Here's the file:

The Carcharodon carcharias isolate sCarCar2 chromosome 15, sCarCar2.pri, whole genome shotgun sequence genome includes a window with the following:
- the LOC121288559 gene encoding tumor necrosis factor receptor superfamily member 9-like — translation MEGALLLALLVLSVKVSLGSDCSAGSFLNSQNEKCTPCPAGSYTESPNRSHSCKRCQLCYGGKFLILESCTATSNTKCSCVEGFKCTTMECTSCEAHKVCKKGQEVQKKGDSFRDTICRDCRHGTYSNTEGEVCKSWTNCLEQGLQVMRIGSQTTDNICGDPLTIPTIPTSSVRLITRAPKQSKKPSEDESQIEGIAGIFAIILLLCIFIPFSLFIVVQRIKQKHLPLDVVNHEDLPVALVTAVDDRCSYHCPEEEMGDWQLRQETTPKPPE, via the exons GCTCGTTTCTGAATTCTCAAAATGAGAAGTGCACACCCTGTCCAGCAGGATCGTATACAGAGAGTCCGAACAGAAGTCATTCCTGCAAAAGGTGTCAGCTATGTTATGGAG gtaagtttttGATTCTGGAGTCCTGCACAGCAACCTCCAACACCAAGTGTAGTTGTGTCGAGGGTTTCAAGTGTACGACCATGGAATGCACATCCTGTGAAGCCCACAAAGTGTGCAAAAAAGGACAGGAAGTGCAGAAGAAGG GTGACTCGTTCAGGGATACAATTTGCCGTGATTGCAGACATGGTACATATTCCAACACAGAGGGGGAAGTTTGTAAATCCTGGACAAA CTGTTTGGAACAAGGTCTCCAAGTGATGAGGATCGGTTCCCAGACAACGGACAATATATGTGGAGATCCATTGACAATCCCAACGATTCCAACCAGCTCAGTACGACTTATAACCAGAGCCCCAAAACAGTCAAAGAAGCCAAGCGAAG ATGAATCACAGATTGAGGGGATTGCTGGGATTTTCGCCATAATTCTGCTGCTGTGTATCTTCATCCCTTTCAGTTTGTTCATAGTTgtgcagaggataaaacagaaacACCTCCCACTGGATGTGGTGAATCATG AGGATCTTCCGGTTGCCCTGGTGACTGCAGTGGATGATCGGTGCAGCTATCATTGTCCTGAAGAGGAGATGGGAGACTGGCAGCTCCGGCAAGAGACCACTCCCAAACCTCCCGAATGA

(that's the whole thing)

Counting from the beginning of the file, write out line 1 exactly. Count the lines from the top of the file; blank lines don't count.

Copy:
The Carcharodon carcharias isolate sCarCar2 chromosome 15, sCarCar2.pri, whole genome shotgun sequence genome includes a window with the following: